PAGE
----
Are homogenic nameserver names a single point of failure?

The golden rule of security, stability, and resiliency of virtually anything is “don’t put all your eggs into one basket”. This generally applies to the DNS, and there are some recommendations to avoid having all your nameservers in one domain. I would like to show that in this case, this is not a silver bullet, it depends on many conditions, and using different domains in your nameserver set might even make things not better, but worse.
Read more

Three years with Turris

A couple of weeks ago, I got an email informing me that it had been almost three years since my entry into the Turris project, and I could now purchase the router for a symbolic price of one crown. I did that right away to test for my colleagues whether the system works well; however, it also brought back nostalgic memories. Because three years ago I had the same goal – to test whether everything was working properly – when I filled what was probably the first router lease contract. Those three years have gone by in a flash, so it is perhaps a good time to stop and look back.

Read more

CeBit’s visitors loved our open-source router Turris Omnia

It was the first time CZ.NIC has participated at such a big fair and the decision was last moment one. We wanted to find partners and introduce the router to public. Turris Omnia is on the market for several months but seems to interest only linux geeks. Therefore it was a pleasant surprise that the public at CeBit really liked it.
Read more

Reducing TTL in the .cz zone

DNS records contain a lot of important data, including the information on how quickly such data becomes obsolete, the so-called TTL (Time To Live). TTL in the DNS indicates for how long the data can be stored on a recursive nameserver (resolver) without it being retrieved from an authoritative nameserver. The lower the TTL, the more frequently resolvers query authoritative nameservers and obtain the most recent data. At the same time, however, a short TTL causes heavier load on nameservers, and if DNS records do not change often, the TTL is usually set to several hours.

Read more

The mojeID service as an inspiration for other European domain registries

One of the important features of the mojeID service launched by CZ.NIC seven years ago is its integration with the domain registration system. Multi-step verification of the provided data serves as a method of increasing the accuracy of contact details in the .CZ domain registry. As a bonus, the contacts verified this way can use the mechanism of a single sign-on using authentication protocols on websites that offer such an option. As might be expected, among such websites there are also portals of some of our registrars, two of which have lately even ranked among the 10 services with highest login count. The concept of linking a domain registry to a digital identity (eID) has long been the subject of many questions from foreign domain registries and numerous presentations at international conferences. Now it seems that other foreign registries decided to implement this concept.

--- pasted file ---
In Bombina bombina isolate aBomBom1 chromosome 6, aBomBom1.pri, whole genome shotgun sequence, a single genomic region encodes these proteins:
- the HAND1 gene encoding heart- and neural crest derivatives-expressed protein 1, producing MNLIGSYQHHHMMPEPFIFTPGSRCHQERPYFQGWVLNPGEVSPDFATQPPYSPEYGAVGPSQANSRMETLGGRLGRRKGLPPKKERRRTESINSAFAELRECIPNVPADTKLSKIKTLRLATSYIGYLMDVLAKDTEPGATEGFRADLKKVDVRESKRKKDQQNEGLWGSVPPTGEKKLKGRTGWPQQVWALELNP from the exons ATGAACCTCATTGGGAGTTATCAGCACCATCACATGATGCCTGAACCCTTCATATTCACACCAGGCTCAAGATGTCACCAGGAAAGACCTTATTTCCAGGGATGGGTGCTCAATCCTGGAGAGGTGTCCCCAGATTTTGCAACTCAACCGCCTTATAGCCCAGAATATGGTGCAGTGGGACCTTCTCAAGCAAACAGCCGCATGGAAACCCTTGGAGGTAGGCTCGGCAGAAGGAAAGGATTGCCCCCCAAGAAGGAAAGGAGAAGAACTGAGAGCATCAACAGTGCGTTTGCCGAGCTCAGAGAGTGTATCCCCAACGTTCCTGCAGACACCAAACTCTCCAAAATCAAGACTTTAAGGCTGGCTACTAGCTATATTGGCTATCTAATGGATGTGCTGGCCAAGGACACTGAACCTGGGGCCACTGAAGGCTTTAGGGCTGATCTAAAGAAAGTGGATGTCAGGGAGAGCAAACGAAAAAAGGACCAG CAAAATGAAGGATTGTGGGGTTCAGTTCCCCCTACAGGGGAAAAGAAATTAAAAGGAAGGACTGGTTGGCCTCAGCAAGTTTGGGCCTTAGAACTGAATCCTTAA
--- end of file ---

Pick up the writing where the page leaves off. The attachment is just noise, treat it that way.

Read more

Looking back at the first round of the cyber competition

The ongoing first nationwide competition in cyber security attracted not only students of technical fields, but also many gymnasium students. The first round of the competition was attended by 1,067 participants from 162 schools of various specialization from across the country. The only restriction was the age (15-18 years), in order that the most successful competitors be qualified for the European Cyber Security Challenge. Most students came from the Prague, South Moravia, Pardubice and Vysočina regions.

Read more

IPv6 – Unwanted Child?

Near the end of the old year, a juicy discussion broke out in the “main” IETF mailing list. Although it was ignited by a bizarre proposal of IP version 10, in reality it reflects a general frustration caused by the sluggish pace of IPv6 deployment. John Klensin, one of Internet’s grandfathers, expressed a surprisingly sceptical and self-critical opinion. He means that IPv6 proponents gradually lose on credibility: “[We] spent many years trying to tell people that IPv6 was completely ready, that all transition issues had been sorted out and that deployment would be easy and painless. When those stories became ever more clearly false, we then fell back on claims or threats that failure to deploy IPv6 before assorted events occurred would cause some evil demon to rise up [and] devour them and their networks. Most of those events have now occurred without demonstrable bad effects; …”

Read more

DNSSEC has become mainstream

This year’s December 5 made it into the history of Czech Internet security by crossing a significant threshold. From this date, in the registry of .cz domains there are more domains with DNSSEC security than those which lack this protocol extension. Information provided by DNS systems of more than 51% (653,297) of .cz domains can now be authenticated to ensure that it was not spoofed on the way to the user.

Read more

Main French Internet provider Orange blocks traffic to Google

Monday 17 morning Orange clients could not connect to not only Google but also Wikipedia or OVH, biggest French hosting company. Most people got an error message saying that the site wasn’t reachable. Some ended up on a scary page telling them they tried to reach a terrorist website. This page was set up to by the French Ministry of Interior after an anti-terrorist law was passed in November 2014 to allow the police to
request censorship of websites.

Read more